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Movie mogul Samuel Goldwyn is widely (mis) quoted as saying that "A verbal contract isn't worth the paper it's written on."

I'm completely with Ann on this. Any variable plan had better be well-documented, because if it isn't, you can be absolutely certain that something will turn around and bite you.

I'll add a couple of observations to Ann's framework:

Somewhere around the "plan design" section, it's a good idea to lay out precise definitions of various terms used in the document ("Base Salary means....").

When I create these documents, I use the spelling and grammar review function in Word to ensure that what I have is as close to 10th grade (or lower if possible) reading comprehension level. I also try to have a nonexempt employee read the document and then tell me in their own words what they have just read.

Right on the money, Tony, thank you! Completely agree about the "glossary" or definition of terms. Critical element of a plan document.

And yes - review and correct for readability. Plain English, no compspeak and minimal lawyerese!

Thanks for the comment!

Ann, I'm also in the same camp with you when it comes to stellar plan documentation.

I've found that in addition to the points you've included, providing a couple of realistic examples (in the Plan Administration part of the document) showing how the plan delivers under an "exceeds" scenario and a "partially meets" scenario usually adds clarity that, otherwise, seems to always be missing, even in the best written plan documentation.

Aren't formal plan documents for bonus plans a requirement for Proxy statements for public companies?

Excellent point, Jim - thanks for making it. Nothing helps dispel any remaining fog around how a plan works and how awards are earned than a couple of realistic examples.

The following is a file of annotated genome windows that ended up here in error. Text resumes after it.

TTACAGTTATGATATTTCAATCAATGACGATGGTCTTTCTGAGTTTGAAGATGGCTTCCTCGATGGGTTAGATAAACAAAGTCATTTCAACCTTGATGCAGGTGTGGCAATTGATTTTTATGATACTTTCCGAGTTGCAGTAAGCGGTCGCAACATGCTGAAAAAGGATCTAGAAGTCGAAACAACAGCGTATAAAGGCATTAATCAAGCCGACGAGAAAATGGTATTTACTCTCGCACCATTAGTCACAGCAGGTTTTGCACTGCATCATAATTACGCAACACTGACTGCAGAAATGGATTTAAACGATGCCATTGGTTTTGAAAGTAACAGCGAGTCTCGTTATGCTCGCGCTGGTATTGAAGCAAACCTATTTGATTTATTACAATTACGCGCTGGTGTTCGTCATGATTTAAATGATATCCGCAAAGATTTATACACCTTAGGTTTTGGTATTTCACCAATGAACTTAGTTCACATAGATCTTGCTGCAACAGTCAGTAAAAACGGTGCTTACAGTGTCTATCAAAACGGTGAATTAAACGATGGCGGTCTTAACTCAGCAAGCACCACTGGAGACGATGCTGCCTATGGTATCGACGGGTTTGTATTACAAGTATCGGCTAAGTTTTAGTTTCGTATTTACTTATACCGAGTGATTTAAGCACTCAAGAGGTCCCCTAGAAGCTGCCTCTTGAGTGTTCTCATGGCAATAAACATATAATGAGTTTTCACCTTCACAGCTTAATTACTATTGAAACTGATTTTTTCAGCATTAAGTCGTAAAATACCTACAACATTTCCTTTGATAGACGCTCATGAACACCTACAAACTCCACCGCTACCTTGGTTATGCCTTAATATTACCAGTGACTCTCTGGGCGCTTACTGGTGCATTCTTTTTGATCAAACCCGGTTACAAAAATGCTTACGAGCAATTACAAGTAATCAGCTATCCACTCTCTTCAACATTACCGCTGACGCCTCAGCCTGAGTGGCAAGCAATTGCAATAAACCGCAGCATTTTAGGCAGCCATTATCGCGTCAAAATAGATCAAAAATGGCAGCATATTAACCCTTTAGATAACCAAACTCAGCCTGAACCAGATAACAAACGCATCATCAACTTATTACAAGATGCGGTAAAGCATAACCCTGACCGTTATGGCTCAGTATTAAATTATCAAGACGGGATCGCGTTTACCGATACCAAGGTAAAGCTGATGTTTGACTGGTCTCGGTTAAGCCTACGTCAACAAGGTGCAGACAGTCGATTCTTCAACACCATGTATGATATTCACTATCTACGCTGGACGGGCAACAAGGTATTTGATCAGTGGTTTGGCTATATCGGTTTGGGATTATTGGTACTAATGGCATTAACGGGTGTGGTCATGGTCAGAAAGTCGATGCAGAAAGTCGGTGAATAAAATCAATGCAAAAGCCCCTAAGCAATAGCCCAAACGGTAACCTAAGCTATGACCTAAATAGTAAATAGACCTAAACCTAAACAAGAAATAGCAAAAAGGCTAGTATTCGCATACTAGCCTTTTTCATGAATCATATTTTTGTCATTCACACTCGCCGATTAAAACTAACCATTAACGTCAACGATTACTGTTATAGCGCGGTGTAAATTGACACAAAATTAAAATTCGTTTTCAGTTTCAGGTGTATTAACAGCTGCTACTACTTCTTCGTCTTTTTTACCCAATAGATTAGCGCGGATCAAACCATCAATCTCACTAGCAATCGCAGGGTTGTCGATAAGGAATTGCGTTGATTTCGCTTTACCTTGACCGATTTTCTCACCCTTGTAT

Good to have such great company in the documentation zealothood camp!


They may well be, particularly for executives/management of public companies - but there are plenty of other employees (in privately held and nonprofit organizations, below the top management ranks, etc.) where documentation is not required and often given scant, if any, attention. It's more to these situations that I am directing my post.

Thanks, however, for noting this. My practice purposefully avoids executive compensation in the publicly held realm, so can't answer your question definitively - but I suspect another reader will be able to do this.

I was reading and nodding until I got to the signature section. Unless there is a requirement to do so, I stay away from that. It's a little wasteful and paternalistic... right?


Interesting question - thanks for raising it.

Wasteful and paternalistic? I'm not sure I agree. Part of the reason I include a section like this more and more is that my clients are running into situations where participants, in claiming that awards are owed them when they are not, will claim that the plan document was not shared with them or that they did not understand it. From my perspective, it not only provides some level of protection to the employer - it also makes the point to employee participants that they should take the steps necessary to get crystal clear on plan rules if they don't understand any of them.

Some organizations will have places for employer and employee signatures, to make the point that it is a mutual action and agreement, rather than a paternalistic one.

That's my take anyway. Would love to hear what others think on this question. Wasteful and paternalistic? Smart and necessary? Does it depend?

Gets a bit cumbersome in a company with thousands of employees. You have to make sure everyone signs that they have received it and then later when changes are made. If you have a good way to send it to them by name, such as e-mail, or make them aware of where they can view a copy, that should be sufficient. ERISA requirements for benefit plans operate this way.

No reason you couldn't automate it.

But all such measures are - ultimately - lawsuit protection. The need for them is largely a function of your organization's demographics and culture.

I'm a bit late but wanted to jump on board. Plan document is so so essential. And with today's technology it doesn't need to be cumbersome. Online tools can make the process clean and easy.

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